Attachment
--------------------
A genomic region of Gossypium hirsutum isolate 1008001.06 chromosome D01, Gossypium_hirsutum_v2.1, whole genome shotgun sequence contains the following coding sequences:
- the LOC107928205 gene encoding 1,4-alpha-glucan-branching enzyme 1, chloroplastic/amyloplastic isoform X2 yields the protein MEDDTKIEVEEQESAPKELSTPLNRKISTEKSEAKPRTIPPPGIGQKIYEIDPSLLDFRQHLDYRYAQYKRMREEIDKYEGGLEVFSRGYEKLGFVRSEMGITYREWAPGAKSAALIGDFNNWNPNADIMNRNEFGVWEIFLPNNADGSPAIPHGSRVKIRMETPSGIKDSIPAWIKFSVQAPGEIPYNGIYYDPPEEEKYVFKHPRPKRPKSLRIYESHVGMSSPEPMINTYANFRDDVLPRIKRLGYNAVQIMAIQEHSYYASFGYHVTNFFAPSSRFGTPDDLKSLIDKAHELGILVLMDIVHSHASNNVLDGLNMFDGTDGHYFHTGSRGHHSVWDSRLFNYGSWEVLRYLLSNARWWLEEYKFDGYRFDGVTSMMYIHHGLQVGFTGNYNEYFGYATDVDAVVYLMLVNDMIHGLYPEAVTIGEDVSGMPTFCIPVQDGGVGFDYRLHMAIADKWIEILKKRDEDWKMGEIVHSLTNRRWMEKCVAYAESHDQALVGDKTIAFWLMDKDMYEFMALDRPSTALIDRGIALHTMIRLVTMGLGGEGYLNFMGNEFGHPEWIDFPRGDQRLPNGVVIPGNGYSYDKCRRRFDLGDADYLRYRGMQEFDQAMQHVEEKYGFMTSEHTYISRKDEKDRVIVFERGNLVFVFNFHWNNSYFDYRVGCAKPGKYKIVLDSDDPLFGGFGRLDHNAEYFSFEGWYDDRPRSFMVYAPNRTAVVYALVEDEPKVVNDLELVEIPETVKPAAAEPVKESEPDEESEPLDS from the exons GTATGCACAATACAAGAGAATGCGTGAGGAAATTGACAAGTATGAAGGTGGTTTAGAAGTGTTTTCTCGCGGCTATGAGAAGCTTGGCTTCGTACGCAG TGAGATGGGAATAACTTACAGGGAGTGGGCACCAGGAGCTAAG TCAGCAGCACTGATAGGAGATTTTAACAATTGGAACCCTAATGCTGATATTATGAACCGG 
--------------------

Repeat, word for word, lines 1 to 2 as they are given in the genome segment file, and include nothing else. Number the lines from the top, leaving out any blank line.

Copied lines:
A genomic region of Gossypium hirsutum isolate 1008001.06 chromosome D01, Gossypium_hirsutum_v2.1, whole genome shotgun sequence contains the following coding sequences:
- the LOC107928205 gene encoding 1,4-alpha-glucan-branching enzyme 1, chloroplastic/amyloplastic isoform X2 yields the protein MEDDTKIEVEEQESAPKELSTPLNRKISTEKSEAKPRTIPPPGIGQKIYEIDPSLLDFRQHLDYRYAQYKRMREEIDKYEGGLEVFSRGYEKLGFVRSEMGITYREWAPGAKSAALIGDFNNWNPNADIMNRNEFGVWEIFLPNNADGSPAIPHGSRVKIRMETPSGIKDSIPAWIKFSVQAPGEIPYNGIYYDPPEEEKYVFKHPRPKRPKSLRIYESHVGMSSPEPMINTYANFRDDVLPRIKRLGYNAVQIMAIQEHSYYASFGYHVTNFFAPSSRFGTPDDLKSLIDKAHELGILVLMDIVHSHASNNVLDGLNMFDGTDGHYFHTGSRGHHSVWDSRLFNYGSWEVLRYLLSNARWWLEEYKFDGYRFDGVTSMMYIHHGLQVGFTGNYNEYFGYATDVDAVVYLMLVNDMIHGLYPEAVTIGEDVSGMPTFCIPVQDGGVGFDYRLHMAIADKWIEILKKRDEDWKMGEIVHSLTNRRWMEKCVAYAESHDQALVGDKTIAFWLMDKDMYEFMALDRPSTALIDRGIALHTMIRLVTMGLGGEGYLNFMGNEFGHPEWIDFPRGDQRLPNGVVIPGNGYSYDKCRRRFDLGDADYLRYRGMQEFDQAMQHVEEKYGFMTSEHTYISRKDEKDRVIVFERGNLVFVFNFHWNNSYFDYRVGCAKPGKYKIVLDSDDPLFGGFGRLDHNAEYFSFEGWYDDRPRSFMVYAPNRTAVVYALVEDEPKVVNDLELVEIPETVKPAAAEPVKESEPDEESEPLDS from the exons GTATGCACAATACAAGAGAATGCGTGAGGAAATTGACAAGTATGAAGGTGGTTTAGAAGTGTTTTCTCGCGGCTATGAGAAGCTTGGCTTCGTACGCAG TGAGATGGGAATAACTTACAGGGAGTGGGCACCAGGAGCTAAG TCAGCAGCACTGATAGGAGATTTTAACAATTGGAACCCTAATGCTGATATTATGAACCGG 